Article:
And the tuition and fees required regularly hit tens of thousands of dollars. Per semester.

By contrast, the undergrad, in-state tuition and fees at Utah Tech starting this fall will come in at just over $3,000 per semester, with students from 14 mostly western states eligible to apply for the identical in-state rates.

Plus, it’s an open enrollment system at Utah Tech, which means if you have a high school diploma, or the equivalent, if you want to attend, you just have to apply.

But under President William’s vision, Utah Tech intends to expand the application of the word “open” to mean additional things at southern Utah’s predominant institution of higher education.

“We seek to be the preeminent university that's open, inclusive, comprehensive, and polytechnic. The open is where the university is, ‘Come one, come all.’ But it's more than that. It's open pedagogy. It's open educational resources.
“When you look at inclusion, we have a very strong minority group here on our campus. And being so close to California and Vegas, we want to make sure that every student that steps on our campus will be successful.”

Personally, I have never heard of such an inclusive and potentially inviting educational environment, certainly not in a polytechnic ecosystem.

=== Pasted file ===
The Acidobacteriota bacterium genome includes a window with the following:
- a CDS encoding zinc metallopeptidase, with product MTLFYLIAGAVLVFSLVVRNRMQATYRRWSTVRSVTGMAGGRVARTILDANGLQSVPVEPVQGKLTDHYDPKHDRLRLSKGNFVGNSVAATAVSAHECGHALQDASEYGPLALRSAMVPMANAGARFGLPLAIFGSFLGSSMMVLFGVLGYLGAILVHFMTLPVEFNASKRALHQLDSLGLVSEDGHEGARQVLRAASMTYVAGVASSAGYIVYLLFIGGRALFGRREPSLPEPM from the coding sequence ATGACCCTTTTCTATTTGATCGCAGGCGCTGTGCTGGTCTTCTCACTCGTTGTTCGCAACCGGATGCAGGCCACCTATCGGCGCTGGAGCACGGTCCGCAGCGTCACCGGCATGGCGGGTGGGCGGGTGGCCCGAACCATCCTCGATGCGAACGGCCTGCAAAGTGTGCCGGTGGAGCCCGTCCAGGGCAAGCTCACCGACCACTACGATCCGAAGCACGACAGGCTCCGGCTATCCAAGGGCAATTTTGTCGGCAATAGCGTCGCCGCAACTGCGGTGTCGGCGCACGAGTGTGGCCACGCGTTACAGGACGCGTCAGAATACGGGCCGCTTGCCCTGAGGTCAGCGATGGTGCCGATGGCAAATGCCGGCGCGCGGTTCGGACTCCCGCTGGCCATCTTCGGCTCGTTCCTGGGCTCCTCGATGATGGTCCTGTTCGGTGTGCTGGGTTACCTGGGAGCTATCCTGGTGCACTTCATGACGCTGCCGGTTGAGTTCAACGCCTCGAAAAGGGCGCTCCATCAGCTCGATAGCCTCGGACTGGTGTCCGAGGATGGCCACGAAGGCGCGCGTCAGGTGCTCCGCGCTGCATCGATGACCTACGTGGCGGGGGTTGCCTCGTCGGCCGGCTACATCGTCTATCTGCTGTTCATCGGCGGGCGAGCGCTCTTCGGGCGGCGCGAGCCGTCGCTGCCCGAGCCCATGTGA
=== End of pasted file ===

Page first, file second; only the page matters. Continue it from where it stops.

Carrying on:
To me, this was one of the most intriguing outcomes of learning more about Utah Tech University recently, an institution with huge dreams, and I suspect, the perfect captain at the helm and the right crew at his side to help him drive St. George’s educational prospects higher and higher.

Clearly, this is an organization to keep an eye on now and in the future.


AUTHOR'S NOTE:  In addition to my interview of President Williams, our CEO and Co-Founder, Clint Betts, also traveled to St. George recently to visit with the Utah Tech president. To watch that discussion, please click here to watch this episode of “Conversations” on SiliconSlopes.tv. Conversely, you can also listen to this interview on your favorite podcast provider at “Silicon Slopes Conversations;” case in point, via this link on Apple podcasts or via most popular podcast platforms.